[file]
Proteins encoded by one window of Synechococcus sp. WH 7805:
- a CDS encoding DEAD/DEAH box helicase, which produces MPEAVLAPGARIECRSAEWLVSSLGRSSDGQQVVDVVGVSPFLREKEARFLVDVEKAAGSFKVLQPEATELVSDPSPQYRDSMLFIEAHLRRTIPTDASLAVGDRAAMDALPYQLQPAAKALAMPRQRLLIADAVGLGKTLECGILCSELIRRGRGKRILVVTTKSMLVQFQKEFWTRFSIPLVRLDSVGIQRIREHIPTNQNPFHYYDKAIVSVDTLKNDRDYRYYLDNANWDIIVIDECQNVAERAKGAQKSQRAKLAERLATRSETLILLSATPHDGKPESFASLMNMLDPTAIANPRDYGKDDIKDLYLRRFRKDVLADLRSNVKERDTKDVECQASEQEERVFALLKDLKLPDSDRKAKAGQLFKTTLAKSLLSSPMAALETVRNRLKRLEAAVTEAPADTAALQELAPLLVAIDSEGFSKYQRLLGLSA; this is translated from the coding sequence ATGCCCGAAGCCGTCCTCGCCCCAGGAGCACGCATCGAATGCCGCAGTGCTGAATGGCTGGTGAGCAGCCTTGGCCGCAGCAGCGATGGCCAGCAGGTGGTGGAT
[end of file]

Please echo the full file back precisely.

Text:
Proteins encoded by one window of Synechococcus sp. WH 7805:
- a CDS encoding DEAD/DEAH box helicase, which produces MPEAVLAPGARIECRSAEWLVSSLGRSSDGQQVVDVVGVSPFLREKEARFLVDVEKAAGSFKVLQPEATELVSDPSPQYRDSMLFIEAHLRRTIPTDASLAVGDRAAMDALPYQLQPAAKALAMPRQRLLIADAVGLGKTLECGILCSELIRRGRGKRILVVTTKSMLVQFQKEFWTRFSIPLVRLDSVGIQRIREHIPTNQNPFHYYDKAIVSVDTLKNDRDYRYYLDNANWDIIVIDECQNVAERAKGAQKSQRAKLAERLATRSETLILLSATPHDGKPESFASLMNMLDPTAIANPRDYGKDDIKDLYLRRFRKDVLADLRSNVKERDTKDVECQASEQEERVFALLKDLKLPDSDRKAKAGQLFKTTLAKSLLSSPMAALETVRNRLKRLEAAVTEAPADTAALQELAPLLVAIDSEGFSKYQRLLGLSA; this is translated from the coding sequence ATGCCCGAAGCCGTCCTCGCCCCAGGAGCACGCATCGAATGCCGCAGTGCTGAATGGCTGGTGAGCAGCCTTGGCCGCAGCAGCGATGGCCAGCAGGTGGTGGAT